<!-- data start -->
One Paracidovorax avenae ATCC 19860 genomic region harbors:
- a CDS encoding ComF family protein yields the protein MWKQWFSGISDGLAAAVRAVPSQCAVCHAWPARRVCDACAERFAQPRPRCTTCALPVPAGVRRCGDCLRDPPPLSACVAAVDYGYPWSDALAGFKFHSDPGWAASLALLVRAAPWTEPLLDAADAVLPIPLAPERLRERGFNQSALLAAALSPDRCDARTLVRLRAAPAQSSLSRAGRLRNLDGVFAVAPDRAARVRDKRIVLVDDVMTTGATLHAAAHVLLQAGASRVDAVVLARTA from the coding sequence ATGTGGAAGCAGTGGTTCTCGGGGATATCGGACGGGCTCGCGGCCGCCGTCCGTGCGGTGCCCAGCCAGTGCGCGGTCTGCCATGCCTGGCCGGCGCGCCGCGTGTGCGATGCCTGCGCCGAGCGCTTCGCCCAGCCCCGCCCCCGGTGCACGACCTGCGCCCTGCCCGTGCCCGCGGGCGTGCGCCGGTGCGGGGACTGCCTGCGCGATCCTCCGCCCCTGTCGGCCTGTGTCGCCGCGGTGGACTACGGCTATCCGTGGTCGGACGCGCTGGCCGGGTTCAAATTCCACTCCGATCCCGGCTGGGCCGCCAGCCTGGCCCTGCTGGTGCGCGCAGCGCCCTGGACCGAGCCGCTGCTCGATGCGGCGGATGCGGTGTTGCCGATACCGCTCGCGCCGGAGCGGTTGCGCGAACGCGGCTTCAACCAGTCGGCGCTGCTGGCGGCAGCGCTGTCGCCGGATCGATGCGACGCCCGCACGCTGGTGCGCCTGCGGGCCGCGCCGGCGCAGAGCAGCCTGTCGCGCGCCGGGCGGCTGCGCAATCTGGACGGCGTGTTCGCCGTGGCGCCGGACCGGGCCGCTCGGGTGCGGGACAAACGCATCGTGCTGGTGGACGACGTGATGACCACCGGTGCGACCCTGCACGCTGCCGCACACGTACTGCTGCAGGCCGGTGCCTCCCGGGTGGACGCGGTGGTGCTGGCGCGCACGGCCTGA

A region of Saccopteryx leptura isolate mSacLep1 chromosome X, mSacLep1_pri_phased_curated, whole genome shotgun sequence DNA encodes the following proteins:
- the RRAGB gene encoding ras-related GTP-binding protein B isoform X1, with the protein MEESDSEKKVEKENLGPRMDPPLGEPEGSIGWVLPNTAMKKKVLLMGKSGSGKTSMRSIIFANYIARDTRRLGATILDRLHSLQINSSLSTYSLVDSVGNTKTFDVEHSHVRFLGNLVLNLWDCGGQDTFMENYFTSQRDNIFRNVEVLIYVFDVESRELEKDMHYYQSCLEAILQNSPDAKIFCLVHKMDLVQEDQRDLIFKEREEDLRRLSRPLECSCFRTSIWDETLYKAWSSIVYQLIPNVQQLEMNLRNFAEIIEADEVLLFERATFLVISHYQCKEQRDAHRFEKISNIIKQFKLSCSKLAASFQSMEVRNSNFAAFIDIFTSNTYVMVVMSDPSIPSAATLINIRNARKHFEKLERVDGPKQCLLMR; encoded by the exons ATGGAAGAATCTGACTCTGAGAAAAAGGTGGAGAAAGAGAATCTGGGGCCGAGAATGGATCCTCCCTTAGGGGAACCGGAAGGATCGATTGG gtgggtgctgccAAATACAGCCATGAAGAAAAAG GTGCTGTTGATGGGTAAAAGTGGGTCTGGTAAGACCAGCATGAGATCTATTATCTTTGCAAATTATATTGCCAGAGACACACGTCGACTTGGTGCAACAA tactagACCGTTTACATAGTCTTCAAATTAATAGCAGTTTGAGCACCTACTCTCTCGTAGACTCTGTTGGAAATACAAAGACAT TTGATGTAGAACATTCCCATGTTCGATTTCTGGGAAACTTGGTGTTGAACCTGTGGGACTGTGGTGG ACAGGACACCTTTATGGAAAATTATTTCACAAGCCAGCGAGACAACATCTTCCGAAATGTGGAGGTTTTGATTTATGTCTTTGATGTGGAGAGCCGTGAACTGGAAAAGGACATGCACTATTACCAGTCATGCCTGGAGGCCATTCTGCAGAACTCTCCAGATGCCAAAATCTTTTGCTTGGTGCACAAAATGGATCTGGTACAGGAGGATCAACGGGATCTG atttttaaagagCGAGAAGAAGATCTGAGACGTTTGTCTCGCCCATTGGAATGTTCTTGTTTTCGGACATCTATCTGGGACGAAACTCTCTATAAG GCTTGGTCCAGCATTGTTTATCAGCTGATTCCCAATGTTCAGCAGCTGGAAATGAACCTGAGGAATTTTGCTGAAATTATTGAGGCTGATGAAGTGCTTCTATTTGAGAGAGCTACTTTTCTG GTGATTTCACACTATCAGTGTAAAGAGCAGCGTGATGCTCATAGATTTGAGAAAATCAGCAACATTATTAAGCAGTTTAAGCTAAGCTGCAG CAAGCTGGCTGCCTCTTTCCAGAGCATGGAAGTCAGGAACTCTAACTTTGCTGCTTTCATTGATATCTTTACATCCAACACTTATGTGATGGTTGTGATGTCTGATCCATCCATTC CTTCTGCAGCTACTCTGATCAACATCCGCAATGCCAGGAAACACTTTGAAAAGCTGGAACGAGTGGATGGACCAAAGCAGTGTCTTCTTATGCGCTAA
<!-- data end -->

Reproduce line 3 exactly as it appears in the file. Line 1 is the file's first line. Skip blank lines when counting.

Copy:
A region of Saccopteryx leptura isolate mSacLep1 chromosome X, mSacLep1_pri_phased_curated, whole genome shotgun sequence DNA encodes the following proteins: